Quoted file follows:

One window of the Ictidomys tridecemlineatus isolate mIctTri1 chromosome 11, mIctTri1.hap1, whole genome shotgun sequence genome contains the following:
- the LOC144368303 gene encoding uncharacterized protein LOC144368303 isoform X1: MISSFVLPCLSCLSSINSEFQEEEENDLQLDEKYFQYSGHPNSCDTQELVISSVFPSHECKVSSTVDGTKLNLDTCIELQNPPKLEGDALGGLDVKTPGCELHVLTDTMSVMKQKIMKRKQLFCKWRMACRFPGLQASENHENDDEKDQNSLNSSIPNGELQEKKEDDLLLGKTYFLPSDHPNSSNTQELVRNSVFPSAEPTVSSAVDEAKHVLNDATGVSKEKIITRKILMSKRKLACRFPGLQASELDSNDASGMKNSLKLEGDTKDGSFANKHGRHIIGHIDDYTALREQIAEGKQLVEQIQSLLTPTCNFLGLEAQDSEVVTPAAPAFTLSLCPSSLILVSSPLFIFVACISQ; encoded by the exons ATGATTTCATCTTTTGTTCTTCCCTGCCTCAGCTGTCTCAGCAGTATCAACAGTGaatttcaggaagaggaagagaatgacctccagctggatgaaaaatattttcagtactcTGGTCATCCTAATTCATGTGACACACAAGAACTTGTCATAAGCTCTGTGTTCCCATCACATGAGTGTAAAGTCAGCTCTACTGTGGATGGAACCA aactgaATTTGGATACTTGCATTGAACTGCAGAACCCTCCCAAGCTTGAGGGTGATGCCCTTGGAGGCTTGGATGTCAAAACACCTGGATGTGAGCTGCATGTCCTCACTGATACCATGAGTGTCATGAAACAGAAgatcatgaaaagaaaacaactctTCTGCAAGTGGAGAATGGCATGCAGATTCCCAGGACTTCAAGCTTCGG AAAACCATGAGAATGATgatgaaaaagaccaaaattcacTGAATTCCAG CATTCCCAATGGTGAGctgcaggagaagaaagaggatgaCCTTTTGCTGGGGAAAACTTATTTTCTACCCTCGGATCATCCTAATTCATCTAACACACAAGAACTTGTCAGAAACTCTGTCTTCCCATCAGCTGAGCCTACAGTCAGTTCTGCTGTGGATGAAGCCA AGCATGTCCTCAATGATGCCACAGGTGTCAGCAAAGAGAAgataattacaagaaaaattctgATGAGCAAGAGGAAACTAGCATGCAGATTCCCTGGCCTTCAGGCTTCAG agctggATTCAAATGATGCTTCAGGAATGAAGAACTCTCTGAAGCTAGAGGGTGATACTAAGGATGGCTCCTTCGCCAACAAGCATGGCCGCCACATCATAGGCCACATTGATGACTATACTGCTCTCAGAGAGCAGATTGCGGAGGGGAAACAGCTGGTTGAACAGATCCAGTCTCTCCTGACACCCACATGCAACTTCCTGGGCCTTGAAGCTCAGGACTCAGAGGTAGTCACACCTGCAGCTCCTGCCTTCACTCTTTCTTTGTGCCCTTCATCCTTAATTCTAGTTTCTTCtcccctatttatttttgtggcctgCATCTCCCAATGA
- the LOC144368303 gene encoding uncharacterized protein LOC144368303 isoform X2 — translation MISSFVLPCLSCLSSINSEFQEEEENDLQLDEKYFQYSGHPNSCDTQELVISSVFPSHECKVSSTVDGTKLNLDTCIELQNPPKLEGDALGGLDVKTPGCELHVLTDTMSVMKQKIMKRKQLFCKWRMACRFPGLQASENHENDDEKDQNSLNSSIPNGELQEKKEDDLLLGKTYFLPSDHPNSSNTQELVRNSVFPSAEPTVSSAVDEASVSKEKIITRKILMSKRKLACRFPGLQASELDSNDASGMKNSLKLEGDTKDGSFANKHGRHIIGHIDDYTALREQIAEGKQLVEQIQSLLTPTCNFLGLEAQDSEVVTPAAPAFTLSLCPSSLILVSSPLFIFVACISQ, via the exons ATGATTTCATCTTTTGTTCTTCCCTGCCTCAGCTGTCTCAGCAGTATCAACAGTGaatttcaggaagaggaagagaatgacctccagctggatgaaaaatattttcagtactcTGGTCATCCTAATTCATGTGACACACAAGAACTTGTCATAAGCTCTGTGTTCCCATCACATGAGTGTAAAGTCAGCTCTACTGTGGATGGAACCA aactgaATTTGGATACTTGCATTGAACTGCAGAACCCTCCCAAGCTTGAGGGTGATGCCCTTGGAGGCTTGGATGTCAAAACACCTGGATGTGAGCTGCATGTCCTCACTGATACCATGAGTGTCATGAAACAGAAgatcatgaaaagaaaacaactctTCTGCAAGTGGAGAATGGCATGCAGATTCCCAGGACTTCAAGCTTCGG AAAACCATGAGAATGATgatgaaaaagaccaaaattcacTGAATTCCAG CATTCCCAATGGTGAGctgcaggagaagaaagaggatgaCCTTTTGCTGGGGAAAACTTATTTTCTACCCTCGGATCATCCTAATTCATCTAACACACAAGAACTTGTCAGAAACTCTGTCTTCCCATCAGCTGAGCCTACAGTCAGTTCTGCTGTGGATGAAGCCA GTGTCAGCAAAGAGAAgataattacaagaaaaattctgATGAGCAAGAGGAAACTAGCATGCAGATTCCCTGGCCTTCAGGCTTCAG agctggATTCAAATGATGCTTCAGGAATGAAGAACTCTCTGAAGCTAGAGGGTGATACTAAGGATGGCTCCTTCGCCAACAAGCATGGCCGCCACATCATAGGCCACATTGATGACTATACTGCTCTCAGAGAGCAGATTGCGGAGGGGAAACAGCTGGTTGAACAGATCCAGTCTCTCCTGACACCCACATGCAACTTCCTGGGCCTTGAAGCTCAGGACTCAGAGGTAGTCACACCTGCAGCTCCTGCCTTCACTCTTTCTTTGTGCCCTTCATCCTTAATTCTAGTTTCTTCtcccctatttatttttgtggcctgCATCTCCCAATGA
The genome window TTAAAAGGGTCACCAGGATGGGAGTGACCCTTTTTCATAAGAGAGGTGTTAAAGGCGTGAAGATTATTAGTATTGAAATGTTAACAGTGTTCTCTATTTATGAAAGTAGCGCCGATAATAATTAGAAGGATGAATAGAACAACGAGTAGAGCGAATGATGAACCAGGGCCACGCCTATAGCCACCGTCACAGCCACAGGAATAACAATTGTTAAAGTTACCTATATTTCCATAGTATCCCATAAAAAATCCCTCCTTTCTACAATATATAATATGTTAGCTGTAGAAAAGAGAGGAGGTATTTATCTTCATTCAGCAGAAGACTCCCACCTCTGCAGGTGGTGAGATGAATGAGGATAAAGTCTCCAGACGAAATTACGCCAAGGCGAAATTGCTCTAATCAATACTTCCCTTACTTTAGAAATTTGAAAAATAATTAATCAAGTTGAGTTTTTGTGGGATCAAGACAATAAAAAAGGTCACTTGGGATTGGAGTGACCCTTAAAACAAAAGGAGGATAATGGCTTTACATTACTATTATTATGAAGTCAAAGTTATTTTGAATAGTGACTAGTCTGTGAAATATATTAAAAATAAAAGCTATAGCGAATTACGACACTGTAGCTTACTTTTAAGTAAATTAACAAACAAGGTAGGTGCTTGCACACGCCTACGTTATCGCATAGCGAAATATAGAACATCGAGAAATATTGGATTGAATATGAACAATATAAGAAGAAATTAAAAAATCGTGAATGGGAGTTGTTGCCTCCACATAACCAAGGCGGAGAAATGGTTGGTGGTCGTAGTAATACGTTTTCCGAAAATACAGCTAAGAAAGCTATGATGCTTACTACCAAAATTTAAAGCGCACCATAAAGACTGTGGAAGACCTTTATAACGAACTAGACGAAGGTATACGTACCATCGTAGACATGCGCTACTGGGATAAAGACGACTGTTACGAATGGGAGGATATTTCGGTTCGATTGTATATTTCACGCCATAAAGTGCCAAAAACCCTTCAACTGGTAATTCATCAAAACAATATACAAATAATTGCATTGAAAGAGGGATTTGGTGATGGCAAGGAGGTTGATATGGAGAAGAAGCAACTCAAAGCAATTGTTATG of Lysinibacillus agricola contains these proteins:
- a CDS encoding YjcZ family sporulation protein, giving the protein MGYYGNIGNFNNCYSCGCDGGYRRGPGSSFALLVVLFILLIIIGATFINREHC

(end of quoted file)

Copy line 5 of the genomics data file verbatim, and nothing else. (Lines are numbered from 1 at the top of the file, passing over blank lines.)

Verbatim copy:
- a CDS encoding YjcZ family sporulation protein, giving the protein MGYYGNIGNFNNCYSCGCDGGYRRGPGSSFALLVVLFILLIIIGATFINREHC